Maggio asks for leniency in sentencing; cites bullying as child, punishment already suffered | Arkansas Blog

Maggio asks for leniency in sentencing; cites bullying as child, punishment already suffered

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HOPING FOR PROBATION: Michael Maggio makes case to judge for more lenient sentence. - BRIAN CHILSON
  • BRIAN CHILSON
  • HOPING FOR PROBATION: Michael Maggio makes case to judge for more lenient sentence.
Michael Maggio, the former Conway circuit judge who's to be sentenced in federal court Thursday on a bribery charge, filed a motion today asking that the judge give him a sentence below the guideline range, preferably probation.

Maggio pleaded guilty to taking campaign contributions in return for lowering a $5.2 million nursing home damage verdict in his court to $1 million. No one else has been charged, though it's a matter of record that the contributions were arranged by former Sen. Gilbert Baker of Conway from Michael Morton, owner of the nursing home that benefited from the reduction. They deny any wrongdoing.

Maggio tried to withdraw his guilty plea after a probation office report recommended a tougher sentence The government said Maggio hadn't been cooperative enough to justify a downward reduction and had failed a polygraph test at one point.

In the motion today, Maggio's attorney James Hensley argued several key factors for a sentence reduction:

* Maggio brought shame upon himself and began his punishment in 2013 by withdrawing from a Court of Appeals race he likely would have won; resigning his circuit judgeship, and giving up his law license. "He chose to do the right thing for his profession and the people he served."

Hensley argued Maggio wasn't a risk for recidivism and will never be able to work in the legal business, in which he committed the crime.

* Hensley said the sentencing guidelines are not mandatory and should be read in the context of sentencing "goals."  Maggio contends he complied with his plea agreement. After he withdrew his plea, Hensley said, the government changed a recommendation of probation to a range between 30 months and 10  years. But Hensley said Maggio did this only out of an "abundance of caution" after deciding the statute under which he was charged might not apply. Judge Brian Miller also had that question, Hensley said, though he ultimately decided the question against Maggio.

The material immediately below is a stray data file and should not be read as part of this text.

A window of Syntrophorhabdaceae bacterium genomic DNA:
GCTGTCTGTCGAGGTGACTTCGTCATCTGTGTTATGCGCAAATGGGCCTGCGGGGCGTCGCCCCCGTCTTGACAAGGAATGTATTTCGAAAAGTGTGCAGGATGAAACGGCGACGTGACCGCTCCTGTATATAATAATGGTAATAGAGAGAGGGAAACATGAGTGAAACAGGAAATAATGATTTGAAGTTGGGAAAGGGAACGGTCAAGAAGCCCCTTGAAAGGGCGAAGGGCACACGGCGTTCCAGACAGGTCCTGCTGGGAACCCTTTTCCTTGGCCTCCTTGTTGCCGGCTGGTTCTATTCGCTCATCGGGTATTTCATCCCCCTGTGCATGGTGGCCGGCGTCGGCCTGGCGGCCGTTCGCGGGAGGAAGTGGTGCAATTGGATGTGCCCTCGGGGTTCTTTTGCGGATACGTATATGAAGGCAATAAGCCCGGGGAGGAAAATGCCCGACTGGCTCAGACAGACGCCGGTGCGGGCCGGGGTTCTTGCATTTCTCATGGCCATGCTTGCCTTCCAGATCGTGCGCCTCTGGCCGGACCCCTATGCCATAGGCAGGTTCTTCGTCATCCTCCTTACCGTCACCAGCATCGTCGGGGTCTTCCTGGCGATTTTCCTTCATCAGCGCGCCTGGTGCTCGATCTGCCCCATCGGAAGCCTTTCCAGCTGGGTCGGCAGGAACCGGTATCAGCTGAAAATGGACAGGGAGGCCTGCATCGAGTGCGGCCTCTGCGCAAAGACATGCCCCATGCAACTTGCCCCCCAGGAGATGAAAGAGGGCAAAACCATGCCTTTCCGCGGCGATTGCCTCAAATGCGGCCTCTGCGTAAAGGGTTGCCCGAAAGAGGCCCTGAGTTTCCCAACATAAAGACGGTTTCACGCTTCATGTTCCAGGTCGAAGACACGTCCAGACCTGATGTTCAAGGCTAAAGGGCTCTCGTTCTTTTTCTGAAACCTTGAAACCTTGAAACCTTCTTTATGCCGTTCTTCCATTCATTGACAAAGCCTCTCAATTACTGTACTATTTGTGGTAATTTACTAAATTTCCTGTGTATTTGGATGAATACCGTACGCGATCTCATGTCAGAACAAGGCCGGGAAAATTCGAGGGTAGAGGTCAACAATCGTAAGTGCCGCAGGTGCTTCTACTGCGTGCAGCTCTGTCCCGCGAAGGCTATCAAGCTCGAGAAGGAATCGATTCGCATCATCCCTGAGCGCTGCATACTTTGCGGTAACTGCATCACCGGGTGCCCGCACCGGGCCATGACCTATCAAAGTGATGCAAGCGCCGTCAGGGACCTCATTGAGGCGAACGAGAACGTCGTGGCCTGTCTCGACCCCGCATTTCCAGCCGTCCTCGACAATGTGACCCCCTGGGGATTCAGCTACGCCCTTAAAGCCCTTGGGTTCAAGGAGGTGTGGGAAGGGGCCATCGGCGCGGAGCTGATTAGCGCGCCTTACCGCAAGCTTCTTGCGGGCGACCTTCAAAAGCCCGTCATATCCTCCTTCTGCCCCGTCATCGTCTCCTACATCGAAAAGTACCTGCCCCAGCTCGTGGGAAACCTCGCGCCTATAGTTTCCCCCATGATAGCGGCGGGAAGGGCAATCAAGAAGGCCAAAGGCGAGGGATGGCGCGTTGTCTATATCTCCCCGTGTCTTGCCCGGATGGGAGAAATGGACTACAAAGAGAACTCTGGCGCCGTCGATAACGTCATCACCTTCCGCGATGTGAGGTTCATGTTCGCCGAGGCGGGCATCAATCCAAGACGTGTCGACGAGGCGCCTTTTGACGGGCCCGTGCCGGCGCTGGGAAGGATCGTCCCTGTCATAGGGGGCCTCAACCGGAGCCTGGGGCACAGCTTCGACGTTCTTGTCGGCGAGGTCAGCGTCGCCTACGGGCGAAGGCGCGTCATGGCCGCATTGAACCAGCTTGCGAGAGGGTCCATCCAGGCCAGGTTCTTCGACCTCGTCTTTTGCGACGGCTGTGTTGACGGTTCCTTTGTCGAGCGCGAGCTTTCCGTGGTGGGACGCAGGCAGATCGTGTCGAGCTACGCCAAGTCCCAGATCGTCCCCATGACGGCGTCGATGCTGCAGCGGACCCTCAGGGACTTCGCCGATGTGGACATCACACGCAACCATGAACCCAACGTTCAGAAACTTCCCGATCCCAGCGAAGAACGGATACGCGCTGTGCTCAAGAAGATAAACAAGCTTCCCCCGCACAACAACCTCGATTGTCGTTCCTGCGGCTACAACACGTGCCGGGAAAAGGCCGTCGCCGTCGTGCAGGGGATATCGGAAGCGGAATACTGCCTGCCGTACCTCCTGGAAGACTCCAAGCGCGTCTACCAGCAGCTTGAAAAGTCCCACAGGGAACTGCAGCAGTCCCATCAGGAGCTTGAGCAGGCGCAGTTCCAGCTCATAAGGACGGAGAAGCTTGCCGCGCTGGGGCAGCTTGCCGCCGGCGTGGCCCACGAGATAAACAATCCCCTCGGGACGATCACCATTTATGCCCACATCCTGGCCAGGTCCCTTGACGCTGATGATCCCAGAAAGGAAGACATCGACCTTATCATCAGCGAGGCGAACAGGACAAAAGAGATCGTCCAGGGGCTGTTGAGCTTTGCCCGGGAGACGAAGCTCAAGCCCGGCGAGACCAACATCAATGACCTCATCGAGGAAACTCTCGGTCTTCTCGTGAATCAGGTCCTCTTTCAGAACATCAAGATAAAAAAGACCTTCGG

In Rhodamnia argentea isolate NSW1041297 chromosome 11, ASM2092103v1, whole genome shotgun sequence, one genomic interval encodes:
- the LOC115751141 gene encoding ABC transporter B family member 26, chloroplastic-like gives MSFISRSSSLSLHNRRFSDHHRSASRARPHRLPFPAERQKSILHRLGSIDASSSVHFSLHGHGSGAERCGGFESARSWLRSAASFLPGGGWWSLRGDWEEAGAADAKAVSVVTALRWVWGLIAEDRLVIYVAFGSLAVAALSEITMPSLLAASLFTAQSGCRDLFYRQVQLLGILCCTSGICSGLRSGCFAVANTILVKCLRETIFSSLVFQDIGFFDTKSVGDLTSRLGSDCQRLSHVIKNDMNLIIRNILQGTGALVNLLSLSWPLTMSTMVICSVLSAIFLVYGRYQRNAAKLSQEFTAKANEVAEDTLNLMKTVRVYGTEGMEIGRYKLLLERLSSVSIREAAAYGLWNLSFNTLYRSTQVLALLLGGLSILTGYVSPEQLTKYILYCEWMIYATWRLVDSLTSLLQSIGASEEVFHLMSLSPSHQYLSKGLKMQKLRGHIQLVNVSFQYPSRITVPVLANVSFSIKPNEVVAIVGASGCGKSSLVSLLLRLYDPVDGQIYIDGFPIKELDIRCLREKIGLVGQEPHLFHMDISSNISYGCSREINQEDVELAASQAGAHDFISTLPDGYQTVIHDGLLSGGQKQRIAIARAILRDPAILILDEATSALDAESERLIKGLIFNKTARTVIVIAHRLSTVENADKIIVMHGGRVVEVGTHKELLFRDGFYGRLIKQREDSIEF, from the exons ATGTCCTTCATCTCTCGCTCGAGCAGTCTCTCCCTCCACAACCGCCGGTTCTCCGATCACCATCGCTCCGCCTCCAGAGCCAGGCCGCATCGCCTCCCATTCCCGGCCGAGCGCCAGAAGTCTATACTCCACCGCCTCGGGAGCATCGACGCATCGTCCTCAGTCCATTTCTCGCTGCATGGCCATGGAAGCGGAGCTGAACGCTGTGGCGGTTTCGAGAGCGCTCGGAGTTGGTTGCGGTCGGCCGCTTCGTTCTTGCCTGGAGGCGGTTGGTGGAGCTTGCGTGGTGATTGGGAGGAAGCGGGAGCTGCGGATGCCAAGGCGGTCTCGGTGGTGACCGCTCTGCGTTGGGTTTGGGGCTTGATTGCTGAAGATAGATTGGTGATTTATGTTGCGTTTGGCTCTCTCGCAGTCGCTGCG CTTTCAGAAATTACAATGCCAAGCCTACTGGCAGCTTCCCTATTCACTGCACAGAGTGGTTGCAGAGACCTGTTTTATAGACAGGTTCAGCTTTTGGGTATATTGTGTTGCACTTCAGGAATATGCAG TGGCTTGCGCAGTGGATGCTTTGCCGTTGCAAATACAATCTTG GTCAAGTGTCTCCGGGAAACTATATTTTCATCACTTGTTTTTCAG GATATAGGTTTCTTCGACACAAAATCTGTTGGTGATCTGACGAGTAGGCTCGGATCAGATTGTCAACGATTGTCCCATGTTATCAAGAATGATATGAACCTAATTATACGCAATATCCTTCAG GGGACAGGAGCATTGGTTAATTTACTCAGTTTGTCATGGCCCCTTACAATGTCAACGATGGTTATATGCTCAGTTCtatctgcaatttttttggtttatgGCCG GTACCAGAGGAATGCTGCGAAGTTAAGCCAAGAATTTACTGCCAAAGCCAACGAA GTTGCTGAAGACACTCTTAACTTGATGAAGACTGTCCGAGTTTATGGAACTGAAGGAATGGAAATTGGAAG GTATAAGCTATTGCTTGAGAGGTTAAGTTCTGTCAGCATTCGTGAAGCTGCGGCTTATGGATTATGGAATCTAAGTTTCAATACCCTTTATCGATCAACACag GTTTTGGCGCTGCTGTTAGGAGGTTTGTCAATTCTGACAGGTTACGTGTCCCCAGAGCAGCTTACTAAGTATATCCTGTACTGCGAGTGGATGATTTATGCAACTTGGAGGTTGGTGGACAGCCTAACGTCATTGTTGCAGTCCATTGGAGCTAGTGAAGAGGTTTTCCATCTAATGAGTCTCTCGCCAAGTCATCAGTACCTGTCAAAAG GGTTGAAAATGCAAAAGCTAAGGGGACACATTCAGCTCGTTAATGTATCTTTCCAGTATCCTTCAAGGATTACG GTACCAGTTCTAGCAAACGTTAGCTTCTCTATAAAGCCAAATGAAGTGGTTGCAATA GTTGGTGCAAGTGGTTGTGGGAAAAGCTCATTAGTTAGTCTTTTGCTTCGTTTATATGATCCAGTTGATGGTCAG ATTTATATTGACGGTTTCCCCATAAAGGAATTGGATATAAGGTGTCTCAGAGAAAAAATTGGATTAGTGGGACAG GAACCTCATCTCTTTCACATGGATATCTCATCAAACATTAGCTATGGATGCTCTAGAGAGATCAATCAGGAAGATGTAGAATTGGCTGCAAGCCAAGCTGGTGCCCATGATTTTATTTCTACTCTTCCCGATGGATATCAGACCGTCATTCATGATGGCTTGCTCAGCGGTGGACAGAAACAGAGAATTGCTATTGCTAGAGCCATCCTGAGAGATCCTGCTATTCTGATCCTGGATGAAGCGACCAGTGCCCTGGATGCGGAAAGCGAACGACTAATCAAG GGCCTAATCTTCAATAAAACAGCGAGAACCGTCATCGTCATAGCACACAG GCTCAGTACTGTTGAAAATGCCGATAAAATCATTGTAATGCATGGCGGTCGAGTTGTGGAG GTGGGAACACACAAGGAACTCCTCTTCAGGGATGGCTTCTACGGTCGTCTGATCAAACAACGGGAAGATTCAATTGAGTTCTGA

Hensley pointed to testimony by former federal Judge Jim Moody that the amount awarded by Maggio in the nursing home trial was proper given the specifics of jury findings on questions in the case.

* Hensley said Maggio has "serious health problems" — including chronic depression, hypertension, sleep apneaand a cleft palate that requires regular surgery.

* Maggio demonstrated a "remarkable acceptance of responsibility."

* Maggio's "personal history and characteristics" merit a below-guideline sentence. The pleading said Maggio had fought throughout his life to "overcome systematic bullying and intimidation from the public. His being born with a birth defect did lead to continual bullying from peers, teachers, adults and others he met in his life." Despite this, Maggio has "worked hard to treat all with respect. Anyone that ever interacted with him for any length of time would say he was nice and respectful." (Some might argue this is at variance with injudicious commentary on an LSU fan website that led to the agreement by which Maggio  gave up his judgeship, along with his disclosure of a confidential adoption by movie star Charlize Theron.)

"He is first and foremost a family man. He loves and cherishes his family," the motion said. It also said Maggio, who divorced and remarried, has spent his life "trying to provide for them in all areas spiritually, emotionally, physically, economically." He's "suffered tremendously" for being unable to do the best for them the last two years and is missed in a community where he was "always one of the first to volunteer to help any nonprofit or group that needed help."

Now, said Hensley, Maggio is "shunned" by colleagues and others, used as a case in continuing legal education and "convicted in the court of public opinion."

He went on, "So to pile on by warehousing Mike in an out of sight jail cell really borders on the cruel."

Pleaded Hensley, "Give Mike credit for his life of service to others. Give him credit for his self-imposed 26 months of permanent penalties. Give him the opportunity for rehabilitation and redemption. Give him probation and hope."

The crime was serious and must be punished, Hensley concluded, but the court has discretion to fashion a sentence that is "reasonable and is not greater than necessary to answer the factors set forth" in the statute.
Here's the full pleading.
In providing a copy, Hensley commented to me in an e-mail:

We will stand on our motion and a few letters we sent to the Judge from friends, attorneys, and others. Of course, we are hoping for probation. Mike has been punished for almost two years now. He has been beaten pretty bad in the media and elsewhere the last few years. He lost his judgeship, law license, income, friends, respect of many folks, and a devout sadness that he has been associated with such an event. He feels terrible.

You know, I thought about folks in Mike’s position over the years. If a defendant is a mechanic or in sales and is found guilty of a crime, he can go back to being a mechanic or sales associate. In this instance, Mike will never again enjoy the fruits of a lot of hard work in being an attorney or judge. He has to start over.

It will be good to have some resolution I guess. Perhaps Mike will be able to serve others once again; just in a different setting. 




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